Applied Biochemistry and Microbiology     Hybrid Journal   (Followers: 17, SJR: 0.267, h-index: 26)
Applied Cancer Research     Open Access  
Applied Categorical Structures     Hybrid Journal   (Followers: 2, SJR: 0.361, h-index: 21)
Applied Composite Materials     Hybrid Journal   (Followers: 49, SJR: 0.705, h-index: 35)
Applied Entomology and Zoology     Partially Free   (Followers: 3, SJR: 0.554, h-index: 34)
Applied Geomatics     Hybrid Journal   (Followers: 3, SJR: 0.323, h-index: 9)
Applied Geophysics     Hybrid Journal   (Followers: 8, SJR: 0.541, h-index: 13)
Applied Intelligence     Hybrid Journal   (Followers: 12, SJR: 0.777, h-index: 43)
Applied Magnetic Resonance     Hybrid Journal   (Followers: 4, SJR: 0.358, h-index: 34)
Applied Mathematics & Optimization     Hybrid Journal   (Followers: 6, SJR: 0.955, h-index: 33)
Applied Mathematics - A J. of Chinese Universities     Hybrid Journal   (SJR: 0.275, h-index: 8)
Applied Mathematics and Mechanics     Hybrid Journal   (Followers: 5, SJR: 0.37, h-index: 26)
Applied Microbiology and Biotechnology     Hybrid Journal   (Followers: 63, SJR: 1.262, h-index: 161)
Applied Physics A     Hybrid Journal   (Followers: 9, SJR: 0.535, h-index: 121)
Applied Physics B: Lasers and Optics     Hybrid Journal   (Followers: 24, SJR: 0.983, h-index: 104)
Applied Psychophysiology and Biofeedback     Hybrid Journal   (Followers: 8, SJR: 0.677, h-index: 47)
Applied Research in Quality of Life     Hybrid Journal   (Followers: 11, SJR: 0.288, h-index: 15)
Applied Solar Energy     Hybrid Journal   (Followers: 18, SJR: 0.251, h-index: 6)
Applied Spatial Analysis and Policy     Hybrid Journal   (Followers: 4, SJR: 0.351, h-index: 9)
Aquaculture Intl.     Hybrid Journal   (Followers: 22, SJR: 0.613, h-index: 40)
Aquarium Sciences and Conservation     Hybrid Journal   (Followers: 1)
Aquatic Ecology     Hybrid Journal   (Followers: 33, SJR: 0.646, h-index: 44)
Aquatic Geochemistry     Hybrid Journal   (Followers: 4, SJR: 0.764, h-index: 39)
Aquatic Sciences     Hybrid Journal   (Followers: 13, SJR: 1.172, h-index: 53)
Arabian J. for Science and Engineering     Hybrid Journal   (Followers: 5, SJR: 0.345, h-index: 20)
Arabian J. of Geosciences     Hybrid Journal   (Followers: 2, SJR: 0.417, h-index: 16)
Archaeological and Anthropological Sciences     Hybrid Journal   (Followers: 20, SJR: 1.056, h-index: 15)
Archaeologies     Hybrid Journal   (Followers: 12, SJR: 0.397, h-index: 13)
Archiv der Mathematik     Hybrid Journal   (Followers: 1, SJR: 0.597, h-index: 29)
Archival Science     Hybrid Journal   (Followers: 59, SJR: 0.804, h-index: 22)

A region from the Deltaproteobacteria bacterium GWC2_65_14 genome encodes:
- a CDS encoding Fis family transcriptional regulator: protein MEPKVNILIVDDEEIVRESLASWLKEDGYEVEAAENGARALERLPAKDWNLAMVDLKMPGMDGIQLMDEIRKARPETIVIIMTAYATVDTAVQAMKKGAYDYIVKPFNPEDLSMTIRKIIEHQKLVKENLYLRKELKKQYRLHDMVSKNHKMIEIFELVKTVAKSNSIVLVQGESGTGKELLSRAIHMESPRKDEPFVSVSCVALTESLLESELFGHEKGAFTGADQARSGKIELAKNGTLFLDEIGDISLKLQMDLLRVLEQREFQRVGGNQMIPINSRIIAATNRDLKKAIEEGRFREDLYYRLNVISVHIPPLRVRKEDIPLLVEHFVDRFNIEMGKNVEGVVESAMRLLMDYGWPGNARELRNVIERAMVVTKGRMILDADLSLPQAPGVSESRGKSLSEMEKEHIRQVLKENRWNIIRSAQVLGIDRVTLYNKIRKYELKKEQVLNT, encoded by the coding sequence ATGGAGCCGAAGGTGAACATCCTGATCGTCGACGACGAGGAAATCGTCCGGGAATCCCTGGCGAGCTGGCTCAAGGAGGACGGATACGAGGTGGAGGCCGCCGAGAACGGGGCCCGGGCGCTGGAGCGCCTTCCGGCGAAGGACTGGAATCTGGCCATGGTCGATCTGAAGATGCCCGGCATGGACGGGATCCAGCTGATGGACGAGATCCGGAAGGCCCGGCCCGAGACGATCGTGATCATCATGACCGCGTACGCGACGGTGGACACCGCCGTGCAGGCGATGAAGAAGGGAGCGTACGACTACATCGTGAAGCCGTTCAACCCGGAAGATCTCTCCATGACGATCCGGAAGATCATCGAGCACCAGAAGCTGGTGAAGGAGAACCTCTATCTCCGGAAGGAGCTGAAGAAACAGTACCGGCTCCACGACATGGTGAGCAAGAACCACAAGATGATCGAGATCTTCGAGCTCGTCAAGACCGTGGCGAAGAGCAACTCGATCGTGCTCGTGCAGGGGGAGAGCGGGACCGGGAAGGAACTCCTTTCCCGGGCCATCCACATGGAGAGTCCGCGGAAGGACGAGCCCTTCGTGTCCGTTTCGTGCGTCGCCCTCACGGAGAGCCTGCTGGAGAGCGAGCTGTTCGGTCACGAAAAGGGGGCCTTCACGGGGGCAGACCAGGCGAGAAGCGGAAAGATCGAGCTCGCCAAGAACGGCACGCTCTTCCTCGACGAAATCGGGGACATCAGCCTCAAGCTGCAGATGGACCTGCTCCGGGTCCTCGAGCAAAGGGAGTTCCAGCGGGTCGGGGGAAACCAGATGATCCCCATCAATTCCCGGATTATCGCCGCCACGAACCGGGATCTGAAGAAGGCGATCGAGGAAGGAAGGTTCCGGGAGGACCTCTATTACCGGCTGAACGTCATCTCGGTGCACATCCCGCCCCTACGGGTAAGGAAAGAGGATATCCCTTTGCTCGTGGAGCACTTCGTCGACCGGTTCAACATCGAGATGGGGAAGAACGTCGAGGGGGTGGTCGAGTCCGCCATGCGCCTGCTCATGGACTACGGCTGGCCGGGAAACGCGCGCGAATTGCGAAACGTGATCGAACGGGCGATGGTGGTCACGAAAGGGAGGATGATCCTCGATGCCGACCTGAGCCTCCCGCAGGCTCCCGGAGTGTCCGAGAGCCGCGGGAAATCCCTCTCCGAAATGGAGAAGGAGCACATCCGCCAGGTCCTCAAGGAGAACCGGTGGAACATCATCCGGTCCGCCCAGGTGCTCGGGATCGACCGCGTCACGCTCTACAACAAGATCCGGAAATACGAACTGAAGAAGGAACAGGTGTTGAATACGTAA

Archive for History of Exact Sciences     Hybrid Journal   (Followers: 8, SJR: 0.28, h-index: 15)
Archive for Mathematical Logic     Hybrid Journal   (Followers: 2, SJR: 0.946, h-index: 23)
Archive for Rational Mechanics and Analysis     Hybrid Journal   (SJR: 4.091, h-index: 66)
Archive of Applied Mechanics     Hybrid Journal   (Followers: 5, SJR: 0.865, h-index: 40)
Archives and Museum Informatics     Hybrid Journal   (Followers: 148)
Archives of Computational Methods in Engineering     Hybrid Journal   (Followers: 5, SJR: 2.841, h-index: 40)
Archives of Dermatological Research     Hybrid Journal   (Followers: 7, SJR: 0.9, h-index: 65)
Archives of Environmental Contamination and Toxicology     Hybrid Journal   (Followers: 14, SJR: 0.846, h-index: 84)
Archives of Gynecology and Obstetrics     Hybrid Journal   (Followers: 16, SJR: 0.695, h-index: 47)
Archives of Microbiology     Hybrid Journal   (Followers: 8, SJR: 0.702, h-index: 85)
Archives of Orthopaedic and Trauma Surgery     Hybrid Journal   (Followers: 8, SJR: 1.039, h-index: 56)
Archives of Osteoporosis     Hybrid Journal   (Followers: 2, SJR: 1.092, h-index: 13)
Archives of Sexual Behavior     Hybrid Journal   (Followers: 10, SJR: 1.198, h-index: 74)
Archives of Toxicology     Hybrid Journal   (Followers: 17, SJR: 1.595, h-index: 76)
Archives of Virology     Hybrid Journal   (Followers: 5, SJR: 1.086, h-index: 90)
Archives of Women's Mental Health     Hybrid Journal   (Followers: 14, SJR: 1.264, h-index: 50)
Archivio di Ortopedia e Reumatologia     Hybrid Journal  
Archivum Immunologiae et Therapiae Experimentalis     Hybrid Journal   (Followers: 2, SJR: 1.2, h-index: 42)
ArgoSpine News & J.     Hybrid Journal   (SJR: 0.102, h-index: 3)
Argumentation     Hybrid Journal   (Followers: 5, SJR: 0.295, h-index: 18)
Arid Ecosystems     Hybrid Journal   (Followers: 2)
Arkiv för Matematik     Hybrid Journal   (Followers: 1, SJR: 0.948, h-index: 22)
Arnold Mathematical J.     Hybrid Journal   (Followers: 1)
Arthropod-Plant Interactions     Hybrid Journal   (Followers: 2, SJR: 0.797, h-index: 17)
Arthroskopie     Hybrid Journal   (Followers: 1, SJR: 0.145, h-index: 8)
Artificial Intelligence and Law     Hybrid Journal   (Followers: 11, SJR: 0.288, h-index: 25)
Artificial Intelligence Review     Hybrid Journal   (Followers: 14, SJR: 0.948, h-index: 48)
Artificial Life and Robotics     Hybrid Journal   (Followers: 9, SJR: 0.231, h-index: 14)
Asia Europe J.     Hybrid Journal   (Followers: 5, SJR: 0.247, h-index: 9)
Asia Pacific Education Review     Hybrid Journal   (Followers: 12, SJR: 0.371, h-index: 17)
Asia Pacific J. of Management     Hybrid Journal   (Followers: 16, SJR: 1.676, h-index: 50)
Asia-Pacific Education Researcher     Hybrid Journal   (Followers: 12, SJR: 0.353, h-index: 13)
Asia-Pacific Financial Markets     Hybrid Journal   (Followers: 2, SJR: 0.19, h-index: 15)
Asia-Pacific J. of Atmospheric Sciences     Hybrid Journal   (Followers: 19, SJR: 1.006, h-index: 14)